CSP members in England will be asked to take strike action from January in the ongoing battle over NHS pay.
With the government continuing to refuse to talk to NHS unions about pay, the CSP now has no choice but to use the industrial action mandate secured by members in more than 100 trusts in England.
The exact schedule and form of the action will be confirmed in early January but is likely to feature a series of strikes on consecutive days in different parts of the country.
The news comes as polling conducted by Opinium showed the public backed strike action by physiotherapy staff. In a poll of 2000 adults across the UK, 55 per cent supported action - against just 25 per cent who opposed. Two-thirds (66 per cent) of respondents also supported the government opening negotiations with a view to raise pay, while 69 per cent simply called for an immediate increase.
Next steps towards strike action
The CSP’s smaller, second wave ballot closes on 9 January and the first days of action are likely to be as soon as late January, taking account of the legal obligation to give employers a minimum of 14 days’ notice of any industrial action.
Members will not be asked to strike for more than one day during this first round of action.
Planning is also underway in Wales, where several health unions have widespread strike mandates; again, members can expect to hear more about specific plans after the Christmas period.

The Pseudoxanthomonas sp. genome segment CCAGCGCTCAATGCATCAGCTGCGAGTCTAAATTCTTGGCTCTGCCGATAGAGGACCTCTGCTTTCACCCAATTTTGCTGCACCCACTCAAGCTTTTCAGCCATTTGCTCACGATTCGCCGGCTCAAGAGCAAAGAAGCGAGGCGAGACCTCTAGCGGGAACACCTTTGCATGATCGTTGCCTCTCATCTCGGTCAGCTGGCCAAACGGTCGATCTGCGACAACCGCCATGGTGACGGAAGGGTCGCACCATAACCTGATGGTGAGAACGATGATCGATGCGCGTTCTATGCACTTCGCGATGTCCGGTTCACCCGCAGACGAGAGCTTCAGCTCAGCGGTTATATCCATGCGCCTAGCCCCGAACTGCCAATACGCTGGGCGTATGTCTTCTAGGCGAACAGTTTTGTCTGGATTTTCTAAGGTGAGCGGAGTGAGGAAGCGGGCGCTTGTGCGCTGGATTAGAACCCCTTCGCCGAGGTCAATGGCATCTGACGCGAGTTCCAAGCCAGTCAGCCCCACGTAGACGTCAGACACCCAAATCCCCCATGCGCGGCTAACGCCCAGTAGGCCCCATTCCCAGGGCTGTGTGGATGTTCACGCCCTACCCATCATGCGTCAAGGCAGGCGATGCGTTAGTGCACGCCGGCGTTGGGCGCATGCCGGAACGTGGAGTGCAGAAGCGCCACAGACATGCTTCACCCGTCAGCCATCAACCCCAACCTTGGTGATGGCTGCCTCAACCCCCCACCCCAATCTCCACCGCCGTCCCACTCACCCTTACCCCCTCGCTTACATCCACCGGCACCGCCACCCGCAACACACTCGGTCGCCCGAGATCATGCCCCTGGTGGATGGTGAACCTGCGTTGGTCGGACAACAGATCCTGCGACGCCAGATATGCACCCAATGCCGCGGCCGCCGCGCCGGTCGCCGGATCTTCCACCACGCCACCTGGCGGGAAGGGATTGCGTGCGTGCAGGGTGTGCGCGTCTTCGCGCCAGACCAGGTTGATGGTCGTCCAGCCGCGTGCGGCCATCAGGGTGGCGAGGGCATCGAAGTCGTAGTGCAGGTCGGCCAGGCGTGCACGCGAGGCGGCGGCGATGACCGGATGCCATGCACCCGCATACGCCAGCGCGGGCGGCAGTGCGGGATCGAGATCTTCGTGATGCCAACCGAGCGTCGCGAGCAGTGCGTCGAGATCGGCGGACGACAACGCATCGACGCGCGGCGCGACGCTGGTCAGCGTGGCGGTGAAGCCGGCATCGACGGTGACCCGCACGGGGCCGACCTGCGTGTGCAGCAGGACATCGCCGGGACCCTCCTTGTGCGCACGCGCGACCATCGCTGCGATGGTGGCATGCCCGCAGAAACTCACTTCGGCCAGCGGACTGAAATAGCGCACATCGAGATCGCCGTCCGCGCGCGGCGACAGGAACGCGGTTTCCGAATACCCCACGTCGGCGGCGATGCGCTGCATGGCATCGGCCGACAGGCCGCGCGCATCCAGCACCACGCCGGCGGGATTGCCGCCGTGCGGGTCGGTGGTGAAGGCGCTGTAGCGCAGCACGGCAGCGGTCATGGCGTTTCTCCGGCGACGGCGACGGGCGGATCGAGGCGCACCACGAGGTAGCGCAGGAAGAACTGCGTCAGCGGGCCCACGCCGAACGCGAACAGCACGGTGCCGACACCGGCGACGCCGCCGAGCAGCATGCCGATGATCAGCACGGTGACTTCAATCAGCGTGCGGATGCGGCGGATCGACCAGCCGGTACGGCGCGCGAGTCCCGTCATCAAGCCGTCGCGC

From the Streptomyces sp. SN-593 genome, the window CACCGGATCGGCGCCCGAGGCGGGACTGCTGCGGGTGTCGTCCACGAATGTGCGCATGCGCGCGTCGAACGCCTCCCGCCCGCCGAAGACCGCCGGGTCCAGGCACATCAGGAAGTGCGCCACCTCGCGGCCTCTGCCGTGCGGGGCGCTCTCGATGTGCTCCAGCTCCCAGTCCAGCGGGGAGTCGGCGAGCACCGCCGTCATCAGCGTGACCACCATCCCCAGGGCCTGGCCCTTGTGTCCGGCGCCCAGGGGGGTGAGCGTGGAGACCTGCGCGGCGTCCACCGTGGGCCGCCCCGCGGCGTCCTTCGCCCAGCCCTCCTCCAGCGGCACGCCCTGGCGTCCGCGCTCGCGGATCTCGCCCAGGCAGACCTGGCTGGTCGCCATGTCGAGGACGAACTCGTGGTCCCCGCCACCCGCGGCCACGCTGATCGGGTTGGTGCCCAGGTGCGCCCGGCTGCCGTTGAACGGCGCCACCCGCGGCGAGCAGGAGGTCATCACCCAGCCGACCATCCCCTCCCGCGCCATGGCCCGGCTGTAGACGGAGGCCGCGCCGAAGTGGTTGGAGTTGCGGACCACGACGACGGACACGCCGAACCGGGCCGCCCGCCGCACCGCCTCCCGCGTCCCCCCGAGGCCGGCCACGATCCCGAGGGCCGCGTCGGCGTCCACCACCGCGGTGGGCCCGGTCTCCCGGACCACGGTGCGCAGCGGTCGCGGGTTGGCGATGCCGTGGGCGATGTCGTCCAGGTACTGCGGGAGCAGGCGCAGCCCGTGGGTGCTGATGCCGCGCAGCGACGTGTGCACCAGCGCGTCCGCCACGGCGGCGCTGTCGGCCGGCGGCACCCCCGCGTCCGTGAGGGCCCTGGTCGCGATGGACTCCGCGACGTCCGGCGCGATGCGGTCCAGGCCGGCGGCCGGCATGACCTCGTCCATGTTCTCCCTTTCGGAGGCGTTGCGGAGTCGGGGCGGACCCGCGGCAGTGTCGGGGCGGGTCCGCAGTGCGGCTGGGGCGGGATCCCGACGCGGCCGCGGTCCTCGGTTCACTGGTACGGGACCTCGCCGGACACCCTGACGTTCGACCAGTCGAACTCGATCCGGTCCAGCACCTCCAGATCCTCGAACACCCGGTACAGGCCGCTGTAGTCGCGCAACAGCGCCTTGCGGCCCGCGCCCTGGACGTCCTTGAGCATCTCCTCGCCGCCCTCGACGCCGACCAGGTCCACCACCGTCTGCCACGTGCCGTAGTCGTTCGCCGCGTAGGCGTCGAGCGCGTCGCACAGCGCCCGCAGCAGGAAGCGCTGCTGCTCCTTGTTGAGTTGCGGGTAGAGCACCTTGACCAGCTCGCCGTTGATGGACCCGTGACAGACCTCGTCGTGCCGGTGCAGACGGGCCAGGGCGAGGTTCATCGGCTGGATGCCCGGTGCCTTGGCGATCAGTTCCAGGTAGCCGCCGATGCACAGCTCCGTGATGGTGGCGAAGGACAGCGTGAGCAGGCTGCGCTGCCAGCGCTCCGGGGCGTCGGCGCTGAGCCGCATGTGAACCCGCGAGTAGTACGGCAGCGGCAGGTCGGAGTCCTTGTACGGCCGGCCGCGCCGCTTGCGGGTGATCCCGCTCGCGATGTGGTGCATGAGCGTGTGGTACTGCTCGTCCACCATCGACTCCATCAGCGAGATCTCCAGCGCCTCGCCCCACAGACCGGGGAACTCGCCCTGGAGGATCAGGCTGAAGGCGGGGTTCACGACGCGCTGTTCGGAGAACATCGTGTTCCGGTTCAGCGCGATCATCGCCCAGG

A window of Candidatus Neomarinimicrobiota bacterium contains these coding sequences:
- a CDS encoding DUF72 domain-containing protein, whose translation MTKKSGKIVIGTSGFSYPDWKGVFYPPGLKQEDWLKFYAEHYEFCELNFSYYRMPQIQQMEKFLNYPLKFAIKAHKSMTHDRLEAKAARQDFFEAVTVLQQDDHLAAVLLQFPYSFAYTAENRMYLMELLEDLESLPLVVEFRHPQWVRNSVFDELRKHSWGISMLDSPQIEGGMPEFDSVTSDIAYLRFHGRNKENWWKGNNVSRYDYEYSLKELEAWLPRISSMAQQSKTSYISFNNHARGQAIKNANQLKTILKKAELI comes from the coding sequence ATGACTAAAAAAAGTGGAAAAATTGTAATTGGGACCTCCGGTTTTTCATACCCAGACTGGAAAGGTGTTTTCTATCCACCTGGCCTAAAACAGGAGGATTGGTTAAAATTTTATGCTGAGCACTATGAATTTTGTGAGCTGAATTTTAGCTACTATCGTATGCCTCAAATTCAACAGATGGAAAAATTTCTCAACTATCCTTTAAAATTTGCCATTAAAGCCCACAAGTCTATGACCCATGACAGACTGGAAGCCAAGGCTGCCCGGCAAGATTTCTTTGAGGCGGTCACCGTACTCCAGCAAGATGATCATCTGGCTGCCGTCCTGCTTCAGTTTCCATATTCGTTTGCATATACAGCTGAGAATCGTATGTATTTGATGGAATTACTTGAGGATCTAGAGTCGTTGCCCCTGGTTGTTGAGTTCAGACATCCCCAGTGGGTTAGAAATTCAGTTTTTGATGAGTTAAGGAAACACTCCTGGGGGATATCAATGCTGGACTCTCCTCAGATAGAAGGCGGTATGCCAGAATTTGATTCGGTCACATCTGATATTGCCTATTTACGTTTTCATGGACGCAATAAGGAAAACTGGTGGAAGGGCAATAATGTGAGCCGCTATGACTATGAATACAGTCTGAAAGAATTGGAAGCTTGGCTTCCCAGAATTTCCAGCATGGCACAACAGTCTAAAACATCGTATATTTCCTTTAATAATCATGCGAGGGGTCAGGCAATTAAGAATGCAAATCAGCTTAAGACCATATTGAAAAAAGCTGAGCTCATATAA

Claire Sullivan, director of employment relations and union services at the CSP, said:
'As a former physiotherapist myself, it is deeply sobering to be asking our members to take strike action. I know what an incredibly difficult decision it will be for people who want nothing more than to do the job they love for their patients and to be fairly paid for doing so.
‘But every day I see the damage being done by the workforce crisis, with long waiting times, overstretched services , and exhausted staff struggling to make ends meet.
‘Amidst repeated warnings from the CSP and other unions, this crisis has been more than a decade in the making. It simply cannot continue and the government must make an improved pay offer that helps us recruit and retain the workforce we need while also enabling staff to cope with the worst cost of living crisis in recent memory.
‘No-one wants to strike – it’s an action of last resort – and my message to the government is to avoid it by responding to our repeated calls for pay talks and coming to the table prepared to negotiate.’
Negotiations still on the table
CSP has written to health ministers in England and Wales urging them to open talks to avert strikes.
Letters to Steve Barclay, the health secretary in England, and his counterpart in Wales, Eluned Morgan, outlined how the strikes could be avoided through meaningful negotiation.
Both letters stressed the desire of the CSP and its members to avoid strikes but reiterated the need to find a pay deal that helped NHS staff manage the cost of living crisis and address the need to recruit and retain the workforce needed to meet patients’ needs.
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